Ryan Giggs has lifted the lid on his playing career under Sir Alex Ferguson and named only four players to escape the Scotsman's infamous 'hairdryer treatment'.
The former Man Utd winger, who now coaches the Welsh national side, played under Sir Alex for the entirety of his 24-year playing career. Ferguson stepped down as manager of the Red Devils in 2013 and Giggs says there was a very select few who avoided Fergie's well-documented dressing room barrages.
Speaking to beIn Sports' 'The Champions Club', Giggs stated that it was four key match-winning players that escaped the dressing down treatment, whereas he wasn't so fortunate himself.
"There were three or four players that he never had a go at," said Giggs.
"[Eric] Cantona was one, Bryan Robson, Roy Keane and Cristiano Ronaldo. They were all in their own ways match-winners. They did the stuff on the pitch, so he never felt [like he had to]."
Giggs continued by saying that some of his teammates were shocked how Cantona in particular didn't come in for criticism from Ferguson when he didn't play well.
"Eric, there were some games where Eric didn't do anything. He didn't score, he wasn't running about like Wayne Rooney, he didn't have any impact. But he knew sooner or later he would come good.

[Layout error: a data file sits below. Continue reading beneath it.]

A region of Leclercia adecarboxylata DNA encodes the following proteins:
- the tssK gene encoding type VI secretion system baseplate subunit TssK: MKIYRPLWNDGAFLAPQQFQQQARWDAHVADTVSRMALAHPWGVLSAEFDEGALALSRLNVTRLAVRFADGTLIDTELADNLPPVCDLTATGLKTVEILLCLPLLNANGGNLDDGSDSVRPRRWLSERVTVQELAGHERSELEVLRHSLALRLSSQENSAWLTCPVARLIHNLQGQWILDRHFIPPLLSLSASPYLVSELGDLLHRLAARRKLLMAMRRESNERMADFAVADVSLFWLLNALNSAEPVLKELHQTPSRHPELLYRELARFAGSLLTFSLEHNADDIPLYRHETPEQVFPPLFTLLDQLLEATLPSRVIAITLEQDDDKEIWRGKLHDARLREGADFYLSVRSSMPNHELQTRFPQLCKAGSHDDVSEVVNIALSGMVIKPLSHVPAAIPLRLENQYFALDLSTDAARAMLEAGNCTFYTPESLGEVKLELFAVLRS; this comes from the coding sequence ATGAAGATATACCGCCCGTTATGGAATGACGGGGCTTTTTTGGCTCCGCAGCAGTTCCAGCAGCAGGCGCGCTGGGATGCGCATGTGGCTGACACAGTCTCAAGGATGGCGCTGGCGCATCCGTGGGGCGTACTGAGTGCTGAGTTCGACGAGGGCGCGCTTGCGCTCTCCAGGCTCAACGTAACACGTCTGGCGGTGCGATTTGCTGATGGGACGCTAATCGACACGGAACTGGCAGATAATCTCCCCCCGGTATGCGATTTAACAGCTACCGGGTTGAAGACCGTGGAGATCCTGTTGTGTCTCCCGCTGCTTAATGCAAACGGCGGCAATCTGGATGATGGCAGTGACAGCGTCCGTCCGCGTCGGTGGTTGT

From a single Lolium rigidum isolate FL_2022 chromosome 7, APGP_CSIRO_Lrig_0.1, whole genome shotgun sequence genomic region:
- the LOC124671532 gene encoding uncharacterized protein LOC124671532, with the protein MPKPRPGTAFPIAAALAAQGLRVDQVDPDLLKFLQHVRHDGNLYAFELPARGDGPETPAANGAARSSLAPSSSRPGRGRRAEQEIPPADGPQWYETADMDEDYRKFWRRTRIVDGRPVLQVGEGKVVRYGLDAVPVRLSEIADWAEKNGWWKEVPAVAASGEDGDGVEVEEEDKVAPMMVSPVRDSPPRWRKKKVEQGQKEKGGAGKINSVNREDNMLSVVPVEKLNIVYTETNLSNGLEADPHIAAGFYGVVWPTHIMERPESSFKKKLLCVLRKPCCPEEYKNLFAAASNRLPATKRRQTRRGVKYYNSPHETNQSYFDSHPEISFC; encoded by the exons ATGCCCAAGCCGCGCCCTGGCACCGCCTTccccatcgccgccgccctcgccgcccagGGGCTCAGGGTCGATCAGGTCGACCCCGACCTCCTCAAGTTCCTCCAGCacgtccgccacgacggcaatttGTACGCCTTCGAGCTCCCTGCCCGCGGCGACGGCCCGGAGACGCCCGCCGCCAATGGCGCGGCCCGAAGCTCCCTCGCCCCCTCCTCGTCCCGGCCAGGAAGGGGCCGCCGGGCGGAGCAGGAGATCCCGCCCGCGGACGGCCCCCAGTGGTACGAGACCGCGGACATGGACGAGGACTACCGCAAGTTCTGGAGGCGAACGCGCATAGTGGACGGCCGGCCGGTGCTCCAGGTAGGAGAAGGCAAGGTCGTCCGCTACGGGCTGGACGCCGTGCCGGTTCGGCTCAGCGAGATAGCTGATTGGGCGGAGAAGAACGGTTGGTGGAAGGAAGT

"We would be sat in the dressing room thinking, 'He's got to have a go at him, he's got to have a pop at him because he didn't do anything today'."
"But the next week he'd score the winner or he would produce a moment of magic, so he handled the big names really well as long as they were doing it on the pitch, he handled them in a different way.
"He was a master of psychology, he was a master at getting the best out of certain individuals like whether to put an arm around, or whether to give them a rocket at half-time or at the end of the game or leave them out knowing that the player would react in a positive way."
However, Giggs says that he wasn't afraid of standing up to his boss if he believed it was for the good of the team.
"I fell out with him plenty of times," he admitted. "I mean the amount of times I would say over my career, six or seven times where it was a couple of weeks wages I was fined for talking back, for having an argument."
"At the time it's not very nice, you're in the dressing room, you've just got beat or you've had a bad performance. And I just couldn't help myself have a go back. He actually, later in his career, told me he liked that, it meant that you cared.
"He'd still fine you two weeks because he wanted to show that he was in charge, but he actually quite liked it, as long as it didn't cross the line of course."